That is why I was pleased to see this week that Associate Social Development Minister Chester Borrows had been able to cancel more than 5,300 illegitimate benefits by enhancing information sharing between Inland Revenue and the Ministry of Social Development (MSD).
These benefits were costing the taxpayer at least $56 million per year. In March this year we began comparing MSD records with Inland Revenue data in order to identify working age beneficiaries who had not accurately reported their income to Work and Income. While most New Zealanders who receive a benefit follow the correct procedures, it is disappointing to see how many people are breaking the law and taking money they are not entitled too.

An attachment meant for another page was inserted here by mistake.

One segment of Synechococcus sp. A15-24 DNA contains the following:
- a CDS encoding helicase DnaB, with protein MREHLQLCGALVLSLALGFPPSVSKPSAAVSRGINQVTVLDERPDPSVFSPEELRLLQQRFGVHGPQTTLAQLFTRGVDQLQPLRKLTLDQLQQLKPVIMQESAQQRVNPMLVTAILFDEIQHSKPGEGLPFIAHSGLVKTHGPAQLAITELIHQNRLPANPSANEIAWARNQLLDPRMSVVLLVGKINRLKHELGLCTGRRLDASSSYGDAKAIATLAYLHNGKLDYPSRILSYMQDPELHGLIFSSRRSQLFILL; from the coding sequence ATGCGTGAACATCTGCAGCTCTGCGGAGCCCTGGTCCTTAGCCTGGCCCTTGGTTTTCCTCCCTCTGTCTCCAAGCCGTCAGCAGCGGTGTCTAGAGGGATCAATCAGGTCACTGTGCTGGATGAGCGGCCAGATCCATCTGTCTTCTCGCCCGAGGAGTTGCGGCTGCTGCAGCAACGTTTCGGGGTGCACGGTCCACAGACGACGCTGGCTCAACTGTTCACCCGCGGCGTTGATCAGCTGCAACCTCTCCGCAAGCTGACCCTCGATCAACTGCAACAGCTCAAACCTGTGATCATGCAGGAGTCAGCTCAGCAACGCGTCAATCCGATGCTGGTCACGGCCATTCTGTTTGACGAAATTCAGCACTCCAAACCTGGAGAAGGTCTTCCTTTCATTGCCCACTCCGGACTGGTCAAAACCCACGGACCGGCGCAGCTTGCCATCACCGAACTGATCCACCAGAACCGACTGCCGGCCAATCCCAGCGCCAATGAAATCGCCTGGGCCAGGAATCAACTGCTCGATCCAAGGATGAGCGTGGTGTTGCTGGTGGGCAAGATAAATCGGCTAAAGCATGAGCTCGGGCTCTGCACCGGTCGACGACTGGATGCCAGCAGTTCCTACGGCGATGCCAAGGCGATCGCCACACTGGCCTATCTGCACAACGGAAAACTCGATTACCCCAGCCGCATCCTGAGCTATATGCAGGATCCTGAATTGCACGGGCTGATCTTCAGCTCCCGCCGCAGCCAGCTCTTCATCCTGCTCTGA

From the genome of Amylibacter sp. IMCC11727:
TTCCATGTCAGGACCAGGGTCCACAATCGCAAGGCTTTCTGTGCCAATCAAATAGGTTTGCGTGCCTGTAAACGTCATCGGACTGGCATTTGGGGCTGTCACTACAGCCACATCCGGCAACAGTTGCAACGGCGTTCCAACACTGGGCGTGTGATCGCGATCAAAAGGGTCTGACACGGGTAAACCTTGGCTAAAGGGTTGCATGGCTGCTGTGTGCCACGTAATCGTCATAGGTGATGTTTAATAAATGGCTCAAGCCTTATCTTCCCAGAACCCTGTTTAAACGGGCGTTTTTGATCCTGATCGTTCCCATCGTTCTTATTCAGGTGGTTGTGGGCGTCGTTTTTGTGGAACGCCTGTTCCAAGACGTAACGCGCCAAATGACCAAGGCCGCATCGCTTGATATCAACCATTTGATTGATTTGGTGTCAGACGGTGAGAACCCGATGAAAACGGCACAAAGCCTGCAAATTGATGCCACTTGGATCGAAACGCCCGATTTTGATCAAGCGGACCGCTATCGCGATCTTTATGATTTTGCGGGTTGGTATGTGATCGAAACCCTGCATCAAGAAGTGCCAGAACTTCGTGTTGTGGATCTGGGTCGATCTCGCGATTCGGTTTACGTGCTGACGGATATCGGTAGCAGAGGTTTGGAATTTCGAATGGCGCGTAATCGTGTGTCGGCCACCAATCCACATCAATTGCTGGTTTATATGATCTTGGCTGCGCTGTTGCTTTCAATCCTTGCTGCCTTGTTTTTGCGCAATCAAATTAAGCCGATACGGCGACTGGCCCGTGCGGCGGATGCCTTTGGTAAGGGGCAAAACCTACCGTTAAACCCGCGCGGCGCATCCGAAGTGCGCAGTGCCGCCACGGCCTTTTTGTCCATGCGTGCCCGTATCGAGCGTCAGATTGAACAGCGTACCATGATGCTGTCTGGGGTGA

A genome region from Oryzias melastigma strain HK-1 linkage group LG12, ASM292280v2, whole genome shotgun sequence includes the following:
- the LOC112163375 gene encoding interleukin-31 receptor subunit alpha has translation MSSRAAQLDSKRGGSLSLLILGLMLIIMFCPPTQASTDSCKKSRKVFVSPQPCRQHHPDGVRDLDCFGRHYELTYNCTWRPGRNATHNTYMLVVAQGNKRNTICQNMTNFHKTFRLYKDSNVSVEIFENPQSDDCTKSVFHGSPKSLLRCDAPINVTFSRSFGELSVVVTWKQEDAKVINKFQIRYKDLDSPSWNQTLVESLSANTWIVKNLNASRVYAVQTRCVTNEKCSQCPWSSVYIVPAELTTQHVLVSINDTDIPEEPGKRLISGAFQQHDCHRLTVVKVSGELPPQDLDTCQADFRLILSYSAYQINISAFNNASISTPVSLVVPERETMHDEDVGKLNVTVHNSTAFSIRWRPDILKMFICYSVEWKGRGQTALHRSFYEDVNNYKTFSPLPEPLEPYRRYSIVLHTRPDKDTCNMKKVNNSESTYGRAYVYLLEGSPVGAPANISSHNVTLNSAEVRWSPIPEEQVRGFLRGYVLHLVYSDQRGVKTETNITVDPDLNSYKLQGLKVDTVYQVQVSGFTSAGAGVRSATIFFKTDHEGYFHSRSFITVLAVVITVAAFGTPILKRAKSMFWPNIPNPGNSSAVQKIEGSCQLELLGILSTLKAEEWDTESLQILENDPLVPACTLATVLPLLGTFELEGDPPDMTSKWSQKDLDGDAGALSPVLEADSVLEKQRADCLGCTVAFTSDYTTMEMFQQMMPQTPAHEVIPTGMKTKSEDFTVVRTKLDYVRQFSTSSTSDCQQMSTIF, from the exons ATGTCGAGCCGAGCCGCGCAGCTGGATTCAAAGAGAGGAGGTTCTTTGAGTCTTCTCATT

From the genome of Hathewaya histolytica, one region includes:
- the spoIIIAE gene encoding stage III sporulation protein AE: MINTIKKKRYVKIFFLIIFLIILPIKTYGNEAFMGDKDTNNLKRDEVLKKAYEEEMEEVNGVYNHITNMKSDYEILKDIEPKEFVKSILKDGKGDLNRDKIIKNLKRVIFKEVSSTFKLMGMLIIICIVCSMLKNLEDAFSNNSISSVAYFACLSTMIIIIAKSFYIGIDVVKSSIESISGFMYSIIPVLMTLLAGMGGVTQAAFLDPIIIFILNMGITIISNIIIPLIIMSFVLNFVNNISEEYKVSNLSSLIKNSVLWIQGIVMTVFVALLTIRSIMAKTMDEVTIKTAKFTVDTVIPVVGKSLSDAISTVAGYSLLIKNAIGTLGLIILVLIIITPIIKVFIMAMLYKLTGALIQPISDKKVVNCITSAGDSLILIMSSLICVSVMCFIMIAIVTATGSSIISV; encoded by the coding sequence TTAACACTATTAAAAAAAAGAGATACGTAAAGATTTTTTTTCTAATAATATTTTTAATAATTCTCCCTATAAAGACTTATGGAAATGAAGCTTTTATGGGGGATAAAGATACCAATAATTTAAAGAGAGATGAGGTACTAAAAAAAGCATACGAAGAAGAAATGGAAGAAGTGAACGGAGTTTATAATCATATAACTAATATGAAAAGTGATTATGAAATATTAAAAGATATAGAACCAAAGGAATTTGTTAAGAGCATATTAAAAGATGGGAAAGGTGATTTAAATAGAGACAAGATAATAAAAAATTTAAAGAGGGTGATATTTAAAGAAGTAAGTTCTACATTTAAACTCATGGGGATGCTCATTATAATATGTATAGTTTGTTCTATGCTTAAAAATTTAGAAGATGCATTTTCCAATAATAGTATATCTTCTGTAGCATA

The new information sharing now enables MSD to correct the amount or type of benefit being paid, and where there is reason to believe the under-reporting was deliberate, investigate for possible welfare fraud. In addition to the 5,310 cancellations, a further 2,995 benefits have had their rate altered to reflect other income that beneficiary is receiving. Defrauding the welfare system is the same as stealing from the till at work, and those who have deliberately tried to defraud the taxpayer will be held to account for their actions.
On another matter, I would like to take the opportunity to express my sadness at the death of former South African President Nelson Mandela. Nelson Mandela was an inspirational leader, and a remarkable man. And on behalf of the New Zealand people and the Government, I would like to express my condolences to his family and to all South Africans.
I will be leading a delegation to the funeral.